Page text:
U.S. Sen. Daniel Akaka’s granddaughter wants a do-over in the Aug. 11 primary. If that doesn’t work she at least wants a recount.

Kalei Akaka ran for the Democratic nomination for the District 6 seat in the State House of Representatives, which represents the Kailua-Kona area on Hawaii’s Big Island.

She lost her bid for the seat by 45 votes to Nicole Lowen, who will face off against Republican nominee Roy Ebert in the Nov. 6 general election.

Akaka’s was one of a handful of primary election challenges filed with the Hawaii Supreme Court.

In paperwork filed on Tuesday, Akaka says there were several problems with the Aug. 11 primary that could cause a difference in the election results. The main issue, though, has to do with polling places opening and closing late.

Hawaii County Clerk Jamae Kawauchi was slammed in a recent Hawaii Office of Election’s report for mismanaging the primary election. At least 13 polling places opened late on the Big Island on Aug. 11, causing Gov. Neil Abercrombie to issue an emergency decree allowing voters more time to cast their ballots.

“I am bringing this lawsuit because I feel that due to the numerous voting procedure irregularities which have been extensively covered by the media, Hawaii Island citizens were not provided with a proper and fair electoral process,” Akaka said in a press release sent late Wednesday.

In the challenge documents, Akaka also faults Kawauchi and her office for contributing “to the massive voting conduct irregularities which resulted in the wrongful extension of the statutory hours of voting which then caused invalid ballots and votes to be cast and inextricably intermingled with valid ballots and votes cast.”

But Akaka also alleges Abercrombie didn’t have the authority to extend the voting hours from 6 p.m. to 7:30 p.m. As a result, she says all votes cast after 6 p.m. shouldn’t count. She also believes there were enough voters who cast ballots after 6 p.m. to make a difference in the election.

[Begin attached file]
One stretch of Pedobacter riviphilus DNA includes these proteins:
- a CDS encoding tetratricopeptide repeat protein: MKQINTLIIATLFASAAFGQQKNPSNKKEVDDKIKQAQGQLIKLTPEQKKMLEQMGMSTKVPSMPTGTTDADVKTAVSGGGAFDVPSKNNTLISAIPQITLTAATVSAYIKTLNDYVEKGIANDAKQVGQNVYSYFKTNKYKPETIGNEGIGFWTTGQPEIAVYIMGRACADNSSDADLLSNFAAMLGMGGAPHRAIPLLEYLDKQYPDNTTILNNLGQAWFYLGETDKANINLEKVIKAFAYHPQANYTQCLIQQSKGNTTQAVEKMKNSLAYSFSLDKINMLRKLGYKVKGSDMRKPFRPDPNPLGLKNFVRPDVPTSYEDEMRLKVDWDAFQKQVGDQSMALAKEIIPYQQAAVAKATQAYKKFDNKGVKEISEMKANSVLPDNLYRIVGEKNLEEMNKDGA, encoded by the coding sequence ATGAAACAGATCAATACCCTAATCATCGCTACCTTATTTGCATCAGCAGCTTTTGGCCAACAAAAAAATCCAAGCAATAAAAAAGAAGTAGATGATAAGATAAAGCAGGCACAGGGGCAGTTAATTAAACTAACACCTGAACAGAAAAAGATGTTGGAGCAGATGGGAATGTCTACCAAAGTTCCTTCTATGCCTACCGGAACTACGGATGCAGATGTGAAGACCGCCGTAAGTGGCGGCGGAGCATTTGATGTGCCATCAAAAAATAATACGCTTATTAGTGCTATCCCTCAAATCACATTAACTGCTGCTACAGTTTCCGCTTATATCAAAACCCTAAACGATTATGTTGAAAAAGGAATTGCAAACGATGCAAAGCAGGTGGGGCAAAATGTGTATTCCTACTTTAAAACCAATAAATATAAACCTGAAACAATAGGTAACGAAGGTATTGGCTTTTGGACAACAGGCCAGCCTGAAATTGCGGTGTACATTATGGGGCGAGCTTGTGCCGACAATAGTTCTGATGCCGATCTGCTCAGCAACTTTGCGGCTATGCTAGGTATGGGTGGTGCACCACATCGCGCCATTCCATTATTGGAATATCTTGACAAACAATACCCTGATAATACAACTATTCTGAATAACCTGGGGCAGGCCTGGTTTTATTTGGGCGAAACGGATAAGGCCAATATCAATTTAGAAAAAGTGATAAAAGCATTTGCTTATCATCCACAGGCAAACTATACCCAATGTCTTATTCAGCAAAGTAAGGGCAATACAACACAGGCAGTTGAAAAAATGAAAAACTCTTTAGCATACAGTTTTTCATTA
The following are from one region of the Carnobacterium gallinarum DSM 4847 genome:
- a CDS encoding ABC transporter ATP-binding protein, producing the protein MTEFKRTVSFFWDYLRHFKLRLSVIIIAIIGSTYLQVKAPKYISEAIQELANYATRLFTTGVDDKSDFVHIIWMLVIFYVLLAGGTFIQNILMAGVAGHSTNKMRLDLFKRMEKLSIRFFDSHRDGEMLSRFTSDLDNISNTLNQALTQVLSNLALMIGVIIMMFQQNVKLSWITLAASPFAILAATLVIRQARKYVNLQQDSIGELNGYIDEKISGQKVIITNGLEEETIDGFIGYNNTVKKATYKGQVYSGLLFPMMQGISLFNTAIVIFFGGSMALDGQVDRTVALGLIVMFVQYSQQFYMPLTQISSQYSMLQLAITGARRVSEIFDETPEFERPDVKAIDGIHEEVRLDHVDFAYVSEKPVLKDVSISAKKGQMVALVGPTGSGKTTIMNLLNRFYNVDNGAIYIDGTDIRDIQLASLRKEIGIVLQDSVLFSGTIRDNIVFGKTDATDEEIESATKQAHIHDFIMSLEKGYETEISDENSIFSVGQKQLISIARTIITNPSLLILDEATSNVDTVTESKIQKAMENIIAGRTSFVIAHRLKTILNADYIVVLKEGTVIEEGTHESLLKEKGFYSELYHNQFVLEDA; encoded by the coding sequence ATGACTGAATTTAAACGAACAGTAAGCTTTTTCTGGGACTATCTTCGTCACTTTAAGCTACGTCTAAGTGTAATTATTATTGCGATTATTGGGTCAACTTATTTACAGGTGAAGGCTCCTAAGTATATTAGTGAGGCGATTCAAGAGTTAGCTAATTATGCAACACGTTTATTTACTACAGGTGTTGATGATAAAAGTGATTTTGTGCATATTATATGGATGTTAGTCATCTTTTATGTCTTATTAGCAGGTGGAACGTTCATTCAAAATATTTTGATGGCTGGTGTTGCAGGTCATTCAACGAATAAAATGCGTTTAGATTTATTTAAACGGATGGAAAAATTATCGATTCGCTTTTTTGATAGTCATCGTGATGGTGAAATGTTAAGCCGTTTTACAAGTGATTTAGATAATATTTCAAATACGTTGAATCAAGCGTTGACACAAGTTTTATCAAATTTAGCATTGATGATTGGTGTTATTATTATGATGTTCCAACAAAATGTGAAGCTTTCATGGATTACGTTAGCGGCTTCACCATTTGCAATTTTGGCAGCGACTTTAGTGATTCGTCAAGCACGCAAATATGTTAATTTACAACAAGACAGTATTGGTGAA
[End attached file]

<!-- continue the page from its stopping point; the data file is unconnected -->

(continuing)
Another concern Akaka cites has to do with the release of election results. She said that at 10:40 p.m. on Aug. 11 all the ballots had been counted and she trailed Lowen 980 to 1,025. At 3:15 a.m. a new tally was announced that included 207 ballots that weren’t counted previously. The difference between Akaka and Lower remained at 45 votes, 1,022 to 1,069.

Akaka says this “indicates” there was an “error in counting” that could influence the election results.

To remedy the alleged miscount, she wants the Nov. 6 general election to serve as a new Democratic primary for her race. A special mail-in general election would then be held to determine who takes the District 6 seat.

Akaka also says she would like to see a recount of the Aug. 11 primary results.

Other Challenges Filed

Martin Han, who ran for the District 7 seat on the Honolulu City Council, also lodged a complaint with the Hawaii Supreme Court.

Han’s complaint is different from Akaka’s in that it alleges his opponent Joey Manahan committed voter intimidation and fraud along with current District 7 Council Member Romy Cachola. Both Cachola and Manahan won their respective races in the primary.

Two other complaints were submitted to the state by the Aug. 21 deadline. One came from Khistina Caldwell Dejean, who was the fourth candidate in the race for Honolulu mayor. The other came from Hope Louise Cermelj, who received 35 votes in her non-partisan bid for the District 4 seat in the state House of Representatives.

Both Dejean and Cermelj’s challenges were handwritten.

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